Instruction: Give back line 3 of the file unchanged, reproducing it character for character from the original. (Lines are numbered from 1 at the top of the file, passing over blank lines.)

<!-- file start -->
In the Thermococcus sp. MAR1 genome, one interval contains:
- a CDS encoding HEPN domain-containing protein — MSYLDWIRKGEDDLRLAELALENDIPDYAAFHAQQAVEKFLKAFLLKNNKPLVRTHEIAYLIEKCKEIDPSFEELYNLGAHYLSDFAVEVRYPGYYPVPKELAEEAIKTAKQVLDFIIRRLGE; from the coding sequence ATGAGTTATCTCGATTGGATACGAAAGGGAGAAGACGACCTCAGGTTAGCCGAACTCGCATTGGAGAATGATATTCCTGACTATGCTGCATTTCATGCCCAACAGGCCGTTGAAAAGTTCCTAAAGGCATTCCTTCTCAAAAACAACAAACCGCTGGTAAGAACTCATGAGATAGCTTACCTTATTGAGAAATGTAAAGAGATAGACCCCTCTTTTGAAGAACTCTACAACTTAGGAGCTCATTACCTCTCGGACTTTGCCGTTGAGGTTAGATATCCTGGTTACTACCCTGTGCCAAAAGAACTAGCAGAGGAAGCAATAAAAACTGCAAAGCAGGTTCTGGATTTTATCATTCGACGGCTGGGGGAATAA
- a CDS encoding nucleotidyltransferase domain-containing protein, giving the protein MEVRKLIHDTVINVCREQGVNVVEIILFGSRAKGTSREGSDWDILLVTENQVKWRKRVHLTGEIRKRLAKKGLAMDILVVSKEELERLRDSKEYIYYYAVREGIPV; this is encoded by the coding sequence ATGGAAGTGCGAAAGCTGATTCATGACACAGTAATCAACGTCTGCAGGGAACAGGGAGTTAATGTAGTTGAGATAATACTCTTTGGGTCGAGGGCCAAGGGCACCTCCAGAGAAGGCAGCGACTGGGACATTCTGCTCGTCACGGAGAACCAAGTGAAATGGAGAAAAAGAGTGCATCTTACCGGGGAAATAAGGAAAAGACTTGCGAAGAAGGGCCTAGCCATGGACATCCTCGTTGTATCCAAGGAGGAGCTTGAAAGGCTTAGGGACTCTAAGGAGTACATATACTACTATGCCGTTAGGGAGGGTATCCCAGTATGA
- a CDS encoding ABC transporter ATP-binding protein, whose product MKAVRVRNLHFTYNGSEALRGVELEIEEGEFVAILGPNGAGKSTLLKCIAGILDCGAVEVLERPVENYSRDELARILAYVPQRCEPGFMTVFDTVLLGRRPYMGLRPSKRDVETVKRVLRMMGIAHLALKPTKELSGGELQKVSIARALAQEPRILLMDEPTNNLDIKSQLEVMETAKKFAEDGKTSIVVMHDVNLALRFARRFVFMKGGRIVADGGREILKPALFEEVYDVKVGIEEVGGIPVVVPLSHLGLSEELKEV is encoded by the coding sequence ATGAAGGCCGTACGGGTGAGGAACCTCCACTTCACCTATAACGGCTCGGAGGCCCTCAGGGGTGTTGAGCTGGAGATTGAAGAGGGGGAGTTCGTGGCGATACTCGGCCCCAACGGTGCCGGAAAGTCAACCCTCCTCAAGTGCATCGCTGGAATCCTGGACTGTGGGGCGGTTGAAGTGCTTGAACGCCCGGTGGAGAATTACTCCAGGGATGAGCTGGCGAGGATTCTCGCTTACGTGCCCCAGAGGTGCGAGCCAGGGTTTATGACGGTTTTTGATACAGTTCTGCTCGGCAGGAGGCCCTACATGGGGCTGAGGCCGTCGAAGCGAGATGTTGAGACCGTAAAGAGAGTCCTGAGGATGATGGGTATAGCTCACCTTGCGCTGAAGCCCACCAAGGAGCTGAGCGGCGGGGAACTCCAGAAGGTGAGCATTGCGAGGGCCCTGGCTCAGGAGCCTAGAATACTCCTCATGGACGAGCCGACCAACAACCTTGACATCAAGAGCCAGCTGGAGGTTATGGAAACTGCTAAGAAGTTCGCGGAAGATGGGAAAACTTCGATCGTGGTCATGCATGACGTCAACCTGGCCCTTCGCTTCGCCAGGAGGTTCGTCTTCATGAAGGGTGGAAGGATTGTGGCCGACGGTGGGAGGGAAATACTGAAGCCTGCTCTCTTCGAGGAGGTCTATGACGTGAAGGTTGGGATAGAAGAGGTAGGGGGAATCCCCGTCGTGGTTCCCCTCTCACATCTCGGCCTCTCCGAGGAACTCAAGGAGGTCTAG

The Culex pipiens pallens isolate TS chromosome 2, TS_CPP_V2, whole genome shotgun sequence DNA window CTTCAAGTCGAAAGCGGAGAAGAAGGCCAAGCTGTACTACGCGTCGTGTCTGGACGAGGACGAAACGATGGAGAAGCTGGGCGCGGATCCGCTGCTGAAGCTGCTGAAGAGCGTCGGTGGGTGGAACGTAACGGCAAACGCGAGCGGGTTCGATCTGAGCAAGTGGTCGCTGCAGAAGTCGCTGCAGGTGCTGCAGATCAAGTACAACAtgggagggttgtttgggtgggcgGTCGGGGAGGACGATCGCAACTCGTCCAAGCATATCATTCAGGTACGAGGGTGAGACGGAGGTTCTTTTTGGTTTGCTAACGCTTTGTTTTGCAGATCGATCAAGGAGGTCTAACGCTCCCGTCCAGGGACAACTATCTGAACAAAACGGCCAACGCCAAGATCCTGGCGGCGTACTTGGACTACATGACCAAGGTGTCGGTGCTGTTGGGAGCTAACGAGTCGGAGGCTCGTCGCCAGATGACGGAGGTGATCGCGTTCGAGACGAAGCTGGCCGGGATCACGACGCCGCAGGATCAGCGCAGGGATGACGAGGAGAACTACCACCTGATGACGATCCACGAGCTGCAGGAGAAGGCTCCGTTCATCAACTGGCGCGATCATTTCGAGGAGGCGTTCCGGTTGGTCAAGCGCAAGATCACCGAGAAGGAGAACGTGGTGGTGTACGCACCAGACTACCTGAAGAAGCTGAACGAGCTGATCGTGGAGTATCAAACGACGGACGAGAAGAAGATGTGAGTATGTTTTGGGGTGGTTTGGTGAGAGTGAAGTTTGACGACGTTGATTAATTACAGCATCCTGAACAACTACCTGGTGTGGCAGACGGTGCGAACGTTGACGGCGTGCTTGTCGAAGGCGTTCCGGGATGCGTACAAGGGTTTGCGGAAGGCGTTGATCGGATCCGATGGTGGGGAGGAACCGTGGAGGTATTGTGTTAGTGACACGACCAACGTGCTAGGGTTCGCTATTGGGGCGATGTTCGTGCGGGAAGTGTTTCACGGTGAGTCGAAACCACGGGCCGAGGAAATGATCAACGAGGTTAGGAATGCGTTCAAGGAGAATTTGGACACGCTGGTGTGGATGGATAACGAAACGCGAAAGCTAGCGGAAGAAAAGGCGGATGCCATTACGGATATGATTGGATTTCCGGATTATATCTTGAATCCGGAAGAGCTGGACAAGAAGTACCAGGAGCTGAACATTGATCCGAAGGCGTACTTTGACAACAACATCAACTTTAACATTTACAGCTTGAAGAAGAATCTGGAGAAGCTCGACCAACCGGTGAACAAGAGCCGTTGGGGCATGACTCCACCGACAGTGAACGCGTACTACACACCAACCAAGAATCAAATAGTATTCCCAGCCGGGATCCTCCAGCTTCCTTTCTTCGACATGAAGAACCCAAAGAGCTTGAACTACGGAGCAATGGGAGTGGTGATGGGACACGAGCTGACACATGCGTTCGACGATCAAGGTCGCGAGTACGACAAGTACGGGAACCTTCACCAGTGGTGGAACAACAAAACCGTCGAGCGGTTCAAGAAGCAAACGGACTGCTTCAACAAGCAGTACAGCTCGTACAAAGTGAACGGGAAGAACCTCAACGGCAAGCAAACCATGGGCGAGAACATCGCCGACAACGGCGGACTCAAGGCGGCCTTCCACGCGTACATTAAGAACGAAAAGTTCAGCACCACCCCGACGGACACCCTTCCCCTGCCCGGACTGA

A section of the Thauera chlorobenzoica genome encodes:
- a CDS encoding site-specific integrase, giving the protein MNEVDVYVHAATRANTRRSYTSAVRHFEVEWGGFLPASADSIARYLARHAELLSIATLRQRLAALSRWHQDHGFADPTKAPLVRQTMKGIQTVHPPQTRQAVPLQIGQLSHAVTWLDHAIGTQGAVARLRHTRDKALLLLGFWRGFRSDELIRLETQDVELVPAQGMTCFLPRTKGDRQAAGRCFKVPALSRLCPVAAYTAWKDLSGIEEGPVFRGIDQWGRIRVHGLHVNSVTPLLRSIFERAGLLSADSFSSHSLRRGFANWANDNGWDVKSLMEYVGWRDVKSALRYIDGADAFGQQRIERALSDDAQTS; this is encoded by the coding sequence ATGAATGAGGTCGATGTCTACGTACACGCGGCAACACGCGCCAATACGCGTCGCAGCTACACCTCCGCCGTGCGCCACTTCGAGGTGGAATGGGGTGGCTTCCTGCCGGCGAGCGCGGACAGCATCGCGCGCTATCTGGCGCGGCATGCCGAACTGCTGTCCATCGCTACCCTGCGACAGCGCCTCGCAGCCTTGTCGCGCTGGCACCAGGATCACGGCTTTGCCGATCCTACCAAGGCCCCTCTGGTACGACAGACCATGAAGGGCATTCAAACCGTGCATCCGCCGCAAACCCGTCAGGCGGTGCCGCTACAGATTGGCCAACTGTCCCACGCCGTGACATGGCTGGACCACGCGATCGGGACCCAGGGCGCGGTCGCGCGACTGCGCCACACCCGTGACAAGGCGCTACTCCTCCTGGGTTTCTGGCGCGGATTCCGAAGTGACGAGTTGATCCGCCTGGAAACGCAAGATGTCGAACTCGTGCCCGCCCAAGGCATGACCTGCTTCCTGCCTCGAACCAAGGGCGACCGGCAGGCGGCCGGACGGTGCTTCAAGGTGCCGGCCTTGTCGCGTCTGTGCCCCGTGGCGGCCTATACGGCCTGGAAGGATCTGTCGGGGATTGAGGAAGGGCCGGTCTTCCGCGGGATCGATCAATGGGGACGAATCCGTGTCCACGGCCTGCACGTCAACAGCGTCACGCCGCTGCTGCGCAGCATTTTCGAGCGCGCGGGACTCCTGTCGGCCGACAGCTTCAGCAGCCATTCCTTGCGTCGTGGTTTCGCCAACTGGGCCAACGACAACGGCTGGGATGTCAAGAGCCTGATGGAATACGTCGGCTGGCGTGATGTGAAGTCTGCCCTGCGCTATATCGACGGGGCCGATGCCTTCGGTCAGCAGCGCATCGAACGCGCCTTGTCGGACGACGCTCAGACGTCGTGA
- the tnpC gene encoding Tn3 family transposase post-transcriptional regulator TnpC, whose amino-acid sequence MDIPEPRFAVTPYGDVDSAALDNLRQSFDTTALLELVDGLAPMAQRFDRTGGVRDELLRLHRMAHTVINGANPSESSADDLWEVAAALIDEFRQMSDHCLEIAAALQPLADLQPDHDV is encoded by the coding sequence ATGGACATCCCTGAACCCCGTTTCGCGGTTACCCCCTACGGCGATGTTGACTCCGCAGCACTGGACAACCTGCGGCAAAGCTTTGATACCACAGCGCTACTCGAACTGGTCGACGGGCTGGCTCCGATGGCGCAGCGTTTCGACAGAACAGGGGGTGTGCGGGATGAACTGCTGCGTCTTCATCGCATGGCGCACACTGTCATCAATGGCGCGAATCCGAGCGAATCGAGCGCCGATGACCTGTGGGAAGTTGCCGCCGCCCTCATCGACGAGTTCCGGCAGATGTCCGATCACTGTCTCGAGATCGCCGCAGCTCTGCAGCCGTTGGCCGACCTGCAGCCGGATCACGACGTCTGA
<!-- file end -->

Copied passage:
- a CDS encoding nucleotidyltransferase domain-containing protein, giving the protein MEVRKLIHDTVINVCREQGVNVVEIILFGSRAKGTSREGSDWDILLVTENQVKWRKRVHLTGEIRKRLAKKGLAMDILVVSKEELERLRDSKEYIYYYAVREGIPV; this is encoded by the coding sequence ATGGAAGTGCGAAAGCTGATTCATGACACAGTAATCAACGTCTGCAGGGAACAGGGAGTTAATGTAGTTGAGATAATACTCTTTGGGTCGAGGGCCAAGGGCACCTCCAGAGAAGGCAGCGACTGGGACATTCTGCTCGTCACGGAGAACCAAGTGAAATGGAGAAAAAGAGTGCATCTTACCGGGGAAATAAGGAAAAGACTTGCGAAGAAGGGCCTAGCCATGGACATCCTCGTTGTATCCAAGGAGGAGCTTGAAAGGCTTAGGGACTCTAAGGAGTACATATACTACTATGCCGTTAGGGAGGGTATCCCAGTATGA